Some Nigerian Reggae musicians have lent their support to the anti-corruption crusade of the Federal Government, promising to churn out quality music with enduring values.
The musicians: Ras Kimono, Orits Wiliki and Victor Essiet expressed their support when they visited the Lagos of office of the News Agency of Nigeria on Friday.
“That’s what God created and still keep us alive till today for because we’re talking about corruption, looking at what we’ve been doing; you go back to every song that we’ve been singing,” Mr. Essiet said.
“We are the only voices and the governments were our enemies, we don’t take government as our enemies but we take them as people who take us for a ride.
“In fact, when I see these people gather themselves in Abuja and give themselves awards, they don’t remember that they are the people that we’ve been fighting for years?
“And they embrace themselves, they are happy saying I have served the nation, in what way? What we’ve done, we, Fela, what we’ve done in this country, and Majek, is a huge thing.
“But today, who are the people that are benefiting?
“We pounded South Africa with music, with everything, but today who are going to South Africa to shoot videos now?
“We are the foundation that started to preach and talk about corruption and take on the authority, apart from Fela.’’
Kimono flayed the quality of the music on the nation’s airwaves nowadays and the easy lifestyles of the artistes.
“Some of them are playing Dancehall, when you play Dancehall and DJ, you talk about anything; profanity goes, drink goes, you can sing any jargon, it goes.
“But when you are playing Reggae music, Reggae carries consciousness and the youth are afraid to even speak about consciousness.
“Because they are afraid when you’re speaking consciousness you don’t make money, you are enemy to the authorities.
“The youth of nowadays don’t wanna go through that, the youth of nowadays want money; they want all the good things of life.
“If we follow that suit, yeah we will be making money; Reggae musicians we don’t make money, but we are not complaining, we still are content, whatever God gives us, we give thanks.
“They want the good things; they want the fame, they want the drink, they want the women, everything on top gear, they want to live in highbrow places.
“We live in the ghetto; we live in the neighbourhood where we see things happening every day.
“Where you see that next door neighbour doesn’t have N50 to buy a loaf of bread, so we can say about it.
“Not that we don’t want to live in Ajah or Lekki, but we want to live and see what people are going through and sing about it.”
Wiliki, on his part, talked about the quality of music in Nigeria and the need to restore showmanship to performances.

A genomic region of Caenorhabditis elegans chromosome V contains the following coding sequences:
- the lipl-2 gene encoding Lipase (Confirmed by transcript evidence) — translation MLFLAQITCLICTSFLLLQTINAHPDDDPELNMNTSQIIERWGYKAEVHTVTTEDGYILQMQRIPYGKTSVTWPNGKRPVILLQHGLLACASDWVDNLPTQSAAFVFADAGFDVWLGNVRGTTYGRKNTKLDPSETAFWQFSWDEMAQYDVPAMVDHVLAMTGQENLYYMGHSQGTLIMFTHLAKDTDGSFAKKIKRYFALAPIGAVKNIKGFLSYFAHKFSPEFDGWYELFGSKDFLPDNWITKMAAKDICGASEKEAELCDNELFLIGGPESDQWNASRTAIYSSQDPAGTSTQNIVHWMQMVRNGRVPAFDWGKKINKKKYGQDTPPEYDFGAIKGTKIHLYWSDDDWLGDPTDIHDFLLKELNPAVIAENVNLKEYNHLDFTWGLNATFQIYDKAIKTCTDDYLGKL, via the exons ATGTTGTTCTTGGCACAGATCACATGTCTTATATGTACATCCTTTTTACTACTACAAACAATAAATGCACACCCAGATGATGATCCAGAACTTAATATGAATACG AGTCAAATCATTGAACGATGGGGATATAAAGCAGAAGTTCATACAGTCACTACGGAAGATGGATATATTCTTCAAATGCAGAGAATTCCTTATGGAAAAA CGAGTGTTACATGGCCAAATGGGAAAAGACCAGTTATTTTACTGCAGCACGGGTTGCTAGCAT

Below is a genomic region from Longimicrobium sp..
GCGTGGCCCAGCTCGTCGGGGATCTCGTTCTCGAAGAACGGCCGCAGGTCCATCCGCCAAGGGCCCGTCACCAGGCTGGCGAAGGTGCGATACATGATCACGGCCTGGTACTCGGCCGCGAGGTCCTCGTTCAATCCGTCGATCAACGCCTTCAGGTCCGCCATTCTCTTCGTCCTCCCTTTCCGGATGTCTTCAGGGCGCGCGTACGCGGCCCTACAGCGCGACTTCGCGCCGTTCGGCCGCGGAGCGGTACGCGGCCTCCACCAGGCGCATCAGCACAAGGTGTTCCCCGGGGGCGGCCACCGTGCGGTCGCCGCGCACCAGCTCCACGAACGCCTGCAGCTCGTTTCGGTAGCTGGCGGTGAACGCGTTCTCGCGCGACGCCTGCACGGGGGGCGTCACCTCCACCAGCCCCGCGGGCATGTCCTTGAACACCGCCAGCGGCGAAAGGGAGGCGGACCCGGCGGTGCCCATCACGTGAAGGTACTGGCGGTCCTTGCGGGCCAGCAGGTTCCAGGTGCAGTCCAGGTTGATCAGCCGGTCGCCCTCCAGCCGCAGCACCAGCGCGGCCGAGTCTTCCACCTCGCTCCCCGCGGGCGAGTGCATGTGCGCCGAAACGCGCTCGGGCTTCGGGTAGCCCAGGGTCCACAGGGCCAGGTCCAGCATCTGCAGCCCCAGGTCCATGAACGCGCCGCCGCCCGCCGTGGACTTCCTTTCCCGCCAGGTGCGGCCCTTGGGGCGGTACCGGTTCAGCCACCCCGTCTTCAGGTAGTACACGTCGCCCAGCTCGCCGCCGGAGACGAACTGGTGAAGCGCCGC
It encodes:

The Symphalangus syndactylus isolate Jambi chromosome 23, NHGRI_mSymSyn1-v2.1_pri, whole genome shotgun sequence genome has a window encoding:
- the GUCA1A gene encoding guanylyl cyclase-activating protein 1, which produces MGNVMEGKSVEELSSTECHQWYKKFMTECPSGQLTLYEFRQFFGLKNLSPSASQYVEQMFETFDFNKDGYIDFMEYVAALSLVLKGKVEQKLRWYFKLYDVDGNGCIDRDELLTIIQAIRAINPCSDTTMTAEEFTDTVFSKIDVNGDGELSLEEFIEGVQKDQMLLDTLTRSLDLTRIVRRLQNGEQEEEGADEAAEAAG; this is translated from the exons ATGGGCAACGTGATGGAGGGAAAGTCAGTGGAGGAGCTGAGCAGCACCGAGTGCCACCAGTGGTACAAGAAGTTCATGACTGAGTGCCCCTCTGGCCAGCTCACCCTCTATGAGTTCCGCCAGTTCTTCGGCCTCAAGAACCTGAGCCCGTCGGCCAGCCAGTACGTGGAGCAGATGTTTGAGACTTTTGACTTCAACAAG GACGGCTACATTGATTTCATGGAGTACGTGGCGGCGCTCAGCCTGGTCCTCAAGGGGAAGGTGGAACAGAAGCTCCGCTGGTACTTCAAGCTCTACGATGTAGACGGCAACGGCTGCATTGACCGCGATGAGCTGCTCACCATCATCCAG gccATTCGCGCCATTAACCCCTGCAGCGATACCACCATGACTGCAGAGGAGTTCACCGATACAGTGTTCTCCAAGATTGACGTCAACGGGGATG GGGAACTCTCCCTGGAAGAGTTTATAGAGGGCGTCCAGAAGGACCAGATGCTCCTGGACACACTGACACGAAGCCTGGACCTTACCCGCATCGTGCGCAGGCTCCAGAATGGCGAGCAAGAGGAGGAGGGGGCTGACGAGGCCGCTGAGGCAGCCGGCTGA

“And we realise that we are losing the values of the quality of music and contents, the past three four years, what has come out of our airwaves?
“There are some that my kids, I wouldn’t allow them listen to and so there is a body saddled with the responsibility of monitoring and ensuring that good music fill our airwaves.
“But you wonder what they are doing when you hear some music with -f -f words being played on our radio stations and so what they speak about are not inspiring to the soul.
“And so we want to come out and say, now that things are going down, we want to take charge as the founding members to say no, children, this is the right way to go to mentor them in the art of showmanship.
“Rather than calling DJ track one, track two, you must get a band; you must at least practice to play one or two instruments to be able to call yourself a musician because that is the only reason why you can last long.
“If you are just a DJ track one, in one or two albums you are out and so we want to be able to teach them that when you come to live concert, people who come to live concert are looking for one thing, showmanship.”
The trio are currently promoting their upcoming show, “Africa Meets Reggae International World Music Festival’’, which will hold in Lagos on Nov. 27 and Nov. 28.
Essiet said Reggae musicians first started the war against corruption and challenged the new ministers to justify their appointments.
They also demanded national recognition for their musical contributions to the country’s development.
More than 30 artistes from all over the world will perform at the festival, the organizers say.
These include Burna Boy, Patoranking, Majek Fashek, Righteousman, Emma Grey, Pasuma, Oritsefemi, Tee-Mac and El Jay from the U.S.
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